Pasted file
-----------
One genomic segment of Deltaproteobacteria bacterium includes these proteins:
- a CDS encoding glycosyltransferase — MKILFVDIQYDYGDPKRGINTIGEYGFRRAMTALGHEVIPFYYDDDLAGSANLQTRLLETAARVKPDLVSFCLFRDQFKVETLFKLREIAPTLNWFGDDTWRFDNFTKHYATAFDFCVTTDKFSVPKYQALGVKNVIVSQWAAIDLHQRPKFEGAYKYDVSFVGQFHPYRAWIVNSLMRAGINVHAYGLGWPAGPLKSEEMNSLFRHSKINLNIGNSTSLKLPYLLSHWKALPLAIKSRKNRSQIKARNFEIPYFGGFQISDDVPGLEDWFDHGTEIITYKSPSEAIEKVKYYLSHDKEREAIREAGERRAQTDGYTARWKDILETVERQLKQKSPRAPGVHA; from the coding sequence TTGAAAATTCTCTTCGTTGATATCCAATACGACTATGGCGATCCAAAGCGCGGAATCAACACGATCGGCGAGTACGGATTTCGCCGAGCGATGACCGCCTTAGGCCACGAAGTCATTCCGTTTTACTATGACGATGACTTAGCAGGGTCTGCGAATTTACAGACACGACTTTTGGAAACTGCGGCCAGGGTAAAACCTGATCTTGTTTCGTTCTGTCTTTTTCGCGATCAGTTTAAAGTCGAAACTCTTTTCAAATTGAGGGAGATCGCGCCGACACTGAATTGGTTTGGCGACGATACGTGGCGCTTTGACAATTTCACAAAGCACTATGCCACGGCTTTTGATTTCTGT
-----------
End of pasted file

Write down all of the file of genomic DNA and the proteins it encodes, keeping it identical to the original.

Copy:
One genomic segment of Deltaproteobacteria bacterium includes these proteins:
- a CDS encoding glycosyltransferase — MKILFVDIQYDYGDPKRGINTIGEYGFRRAMTALGHEVIPFYYDDDLAGSANLQTRLLETAARVKPDLVSFCLFRDQFKVETLFKLREIAPTLNWFGDDTWRFDNFTKHYATAFDFCVTTDKFSVPKYQALGVKNVIVSQWAAIDLHQRPKFEGAYKYDVSFVGQFHPYRAWIVNSLMRAGINVHAYGLGWPAGPLKSEEMNSLFRHSKINLNIGNSTSLKLPYLLSHWKALPLAIKSRKNRSQIKARNFEIPYFGGFQISDDVPGLEDWFDHGTEIITYKSPSEAIEKVKYYLSHDKEREAIREAGERRAQTDGYTARWKDILETVERQLKQKSPRAPGVHA; from the coding sequence TTGAAAATTCTCTTCGTTGATATCCAATACGACTATGGCGATCCAAAGCGCGGAATCAACACGATCGGCGAGTACGGATTTCGCCGAGCGATGACCGCCTTAGGCCACGAAGTCATTCCGTTTTACTATGACGATGACTTAGCAGGGTCTGCGAATTTACAGACACGACTTTTGGAAACTGCGGCCAGGGTAAAACCTGATCTTGTTTCGTTCTGTCTTTTTCGCGATCAGTTTAAAGTCGAAACTCTTTTCAAATTGAGGGAGATCGCGCCGACACTGAATTGGTTTGGCGACGATACGTGGCGCTTTGACAATTTCACAAAGCACTATGCCACGGCTTTTGATTTCTGT